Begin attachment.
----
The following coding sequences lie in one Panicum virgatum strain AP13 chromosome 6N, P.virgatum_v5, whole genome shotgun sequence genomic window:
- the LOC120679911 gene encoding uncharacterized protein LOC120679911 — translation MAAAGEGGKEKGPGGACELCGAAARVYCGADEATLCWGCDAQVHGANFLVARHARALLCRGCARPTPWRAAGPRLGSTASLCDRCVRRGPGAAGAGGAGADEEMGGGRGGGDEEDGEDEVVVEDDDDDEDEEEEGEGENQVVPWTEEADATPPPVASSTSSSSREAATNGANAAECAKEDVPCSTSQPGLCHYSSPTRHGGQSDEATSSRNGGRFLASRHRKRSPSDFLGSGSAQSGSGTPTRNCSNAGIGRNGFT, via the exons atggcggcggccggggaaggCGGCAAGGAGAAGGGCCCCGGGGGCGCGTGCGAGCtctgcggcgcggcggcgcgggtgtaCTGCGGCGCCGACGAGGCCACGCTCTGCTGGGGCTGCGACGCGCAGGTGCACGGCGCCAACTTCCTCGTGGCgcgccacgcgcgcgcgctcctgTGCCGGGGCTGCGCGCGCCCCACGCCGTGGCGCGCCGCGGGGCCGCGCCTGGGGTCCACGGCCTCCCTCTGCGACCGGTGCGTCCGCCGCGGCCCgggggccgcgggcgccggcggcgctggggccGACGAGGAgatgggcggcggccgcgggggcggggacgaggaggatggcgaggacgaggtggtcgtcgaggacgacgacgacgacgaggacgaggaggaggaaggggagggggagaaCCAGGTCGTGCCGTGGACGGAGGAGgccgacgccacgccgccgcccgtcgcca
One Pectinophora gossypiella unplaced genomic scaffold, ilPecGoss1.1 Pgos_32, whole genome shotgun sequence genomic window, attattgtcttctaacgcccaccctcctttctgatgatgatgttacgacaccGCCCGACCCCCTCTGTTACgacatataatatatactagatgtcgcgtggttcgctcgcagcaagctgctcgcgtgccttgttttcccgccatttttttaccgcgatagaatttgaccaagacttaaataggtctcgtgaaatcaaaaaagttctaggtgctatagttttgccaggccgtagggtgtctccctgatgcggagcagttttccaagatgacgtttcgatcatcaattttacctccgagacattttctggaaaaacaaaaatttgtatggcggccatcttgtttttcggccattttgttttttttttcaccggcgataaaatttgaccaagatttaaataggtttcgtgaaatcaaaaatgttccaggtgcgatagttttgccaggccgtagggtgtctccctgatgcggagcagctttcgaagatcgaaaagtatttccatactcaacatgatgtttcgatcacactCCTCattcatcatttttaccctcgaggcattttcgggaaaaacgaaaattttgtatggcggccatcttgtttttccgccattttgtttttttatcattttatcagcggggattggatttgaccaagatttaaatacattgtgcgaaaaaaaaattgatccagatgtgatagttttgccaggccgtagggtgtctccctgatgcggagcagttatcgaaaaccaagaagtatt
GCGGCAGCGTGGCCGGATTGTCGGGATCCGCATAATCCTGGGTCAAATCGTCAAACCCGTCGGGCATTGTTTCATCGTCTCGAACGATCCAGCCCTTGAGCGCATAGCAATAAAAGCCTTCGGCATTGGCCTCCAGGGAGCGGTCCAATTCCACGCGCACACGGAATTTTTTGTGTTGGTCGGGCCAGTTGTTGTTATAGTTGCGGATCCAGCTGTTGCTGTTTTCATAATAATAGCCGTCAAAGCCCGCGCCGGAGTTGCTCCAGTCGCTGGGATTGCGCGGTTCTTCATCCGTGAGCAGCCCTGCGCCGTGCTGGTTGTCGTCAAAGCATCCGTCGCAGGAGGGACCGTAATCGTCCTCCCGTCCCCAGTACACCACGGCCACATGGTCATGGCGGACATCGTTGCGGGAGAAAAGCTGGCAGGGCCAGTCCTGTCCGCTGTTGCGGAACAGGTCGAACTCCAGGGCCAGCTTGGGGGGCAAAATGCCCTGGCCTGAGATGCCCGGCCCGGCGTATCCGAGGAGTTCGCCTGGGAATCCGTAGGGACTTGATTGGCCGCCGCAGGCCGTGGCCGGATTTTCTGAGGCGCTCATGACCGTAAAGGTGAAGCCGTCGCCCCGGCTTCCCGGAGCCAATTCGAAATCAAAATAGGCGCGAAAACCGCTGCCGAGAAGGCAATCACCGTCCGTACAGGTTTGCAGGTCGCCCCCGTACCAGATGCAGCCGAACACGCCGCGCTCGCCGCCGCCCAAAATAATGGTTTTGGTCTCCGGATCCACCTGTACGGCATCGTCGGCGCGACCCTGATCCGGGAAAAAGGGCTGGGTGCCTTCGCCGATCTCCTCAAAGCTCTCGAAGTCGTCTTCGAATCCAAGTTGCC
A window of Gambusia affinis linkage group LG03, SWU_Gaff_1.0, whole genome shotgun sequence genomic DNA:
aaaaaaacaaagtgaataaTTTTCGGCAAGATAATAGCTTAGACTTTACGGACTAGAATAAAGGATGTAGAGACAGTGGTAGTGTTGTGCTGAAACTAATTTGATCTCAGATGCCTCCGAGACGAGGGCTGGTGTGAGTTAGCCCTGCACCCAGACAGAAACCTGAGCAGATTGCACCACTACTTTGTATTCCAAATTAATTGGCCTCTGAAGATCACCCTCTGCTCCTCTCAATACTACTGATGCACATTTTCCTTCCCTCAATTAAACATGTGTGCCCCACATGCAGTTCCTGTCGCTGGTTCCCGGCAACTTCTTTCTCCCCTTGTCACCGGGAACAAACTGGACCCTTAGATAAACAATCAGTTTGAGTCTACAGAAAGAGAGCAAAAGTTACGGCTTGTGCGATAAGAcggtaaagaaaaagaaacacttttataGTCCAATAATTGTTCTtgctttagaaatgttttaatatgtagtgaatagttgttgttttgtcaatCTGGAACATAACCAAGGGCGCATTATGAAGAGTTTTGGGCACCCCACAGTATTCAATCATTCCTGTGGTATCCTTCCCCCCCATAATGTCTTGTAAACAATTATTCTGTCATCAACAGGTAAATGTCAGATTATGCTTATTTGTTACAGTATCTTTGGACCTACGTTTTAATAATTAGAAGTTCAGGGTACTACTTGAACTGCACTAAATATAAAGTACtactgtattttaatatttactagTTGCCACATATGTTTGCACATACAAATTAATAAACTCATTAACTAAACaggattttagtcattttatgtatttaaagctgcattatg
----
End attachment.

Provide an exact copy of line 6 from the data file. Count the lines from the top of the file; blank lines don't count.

aaaaaaacaaagtgaataaTTTTCGGCAAGATAATAGCTTAGACTTTACGGACTAGAATAAAGGATGTAGAGACAGTGGTAGTGTTGTGCTGAAACTAATTTGATCTCAGATGCCTCCGAGACGAGGGCTGGTGTGAGTTAGCCCTGCACCCAGACAGAAACCTGAGCAGATTGCACCACTACTTTGTATTCCAAATTAATTGGCCTCTGAAGATCACCCTCTGCTCCTCTCAATACTACTGATGCACATTTTCCTTCCCTCAATTAAACATGTGTGCCCCACATGCAGTTCCTGTCGCTGGTTCCCGGCAACTTCTTTCTCCCCTTGTCACCGGGAACAAACTGGACCCTTAGATAAACAATCAGTTTGAGTCTACAGAAAGAGAGCAAAAGTTACGGCTTGTGCGATAAGAcggtaaagaaaaagaaacacttttataGTCCAATAATTGTTCTtgctttagaaatgttttaatatgtagtgaatagttgttgttttgtcaatCTGGAACATAACCAAGGGCGCATTATGAAGAGTTTTGGGCACCCCACAGTATTCAATCATTCCTGTGGTATCCTTCCCCCCCATAATGTCTTGTAAACAATTATTCTGTCATCAACAGGTAAATGTCAGATTATGCTTATTTGTTACAGTATCTTTGGACCTACGTTTTAATAATTAGAAGTTCAGGGTACTACTTGAACTGCACTAAATATAAAGTACtactgtattttaatatttactagTTGCCACATATGTTTGCACATACAAATTAATAAACTCATTAACTAAACaggattttagtcattttatgtatttaaagctgcattatg